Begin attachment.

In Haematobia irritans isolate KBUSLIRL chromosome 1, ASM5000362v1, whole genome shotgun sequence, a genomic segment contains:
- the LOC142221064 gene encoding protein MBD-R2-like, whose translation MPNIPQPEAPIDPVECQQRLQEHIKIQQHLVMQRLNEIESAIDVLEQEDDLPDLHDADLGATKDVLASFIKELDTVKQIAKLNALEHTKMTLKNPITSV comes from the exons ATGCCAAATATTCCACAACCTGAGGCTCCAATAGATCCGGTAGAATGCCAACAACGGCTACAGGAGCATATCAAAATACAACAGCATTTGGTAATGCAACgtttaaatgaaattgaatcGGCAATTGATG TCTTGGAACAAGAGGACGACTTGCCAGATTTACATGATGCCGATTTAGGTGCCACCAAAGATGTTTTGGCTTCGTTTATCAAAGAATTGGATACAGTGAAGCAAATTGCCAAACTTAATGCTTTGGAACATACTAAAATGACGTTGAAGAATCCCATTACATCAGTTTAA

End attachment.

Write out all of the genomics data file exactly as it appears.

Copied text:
In Haematobia irritans isolate KBUSLIRL chromosome 1, ASM5000362v1, whole genome shotgun sequence, a genomic segment contains:
- the LOC142221064 gene encoding protein MBD-R2-like, whose translation MPNIPQPEAPIDPVECQQRLQEHIKIQQHLVMQRLNEIESAIDVLEQEDDLPDLHDADLGATKDVLASFIKELDTVKQIAKLNALEHTKMTLKNPITSV comes from the exons ATGCCAAATATTCCACAACCTGAGGCTCCAATAGATCCGGTAGAATGCCAACAACGGCTACAGGAGCATATCAAAATACAACAGCATTTGGTAATGCAACgtttaaatgaaattgaatcGGCAATTGATG TCTTGGAACAAGAGGACGACTTGCCAGATTTACATGATGCCGATTTAGGTGCCACCAAAGATGTTTTGGCTTCGTTTATCAAAGAATTGGATACAGTGAAGCAAATTGCCAAACTTAATGCTTTGGAACATACTAAAATGACGTTGAAGAATCCCATTACATCAGTTTAA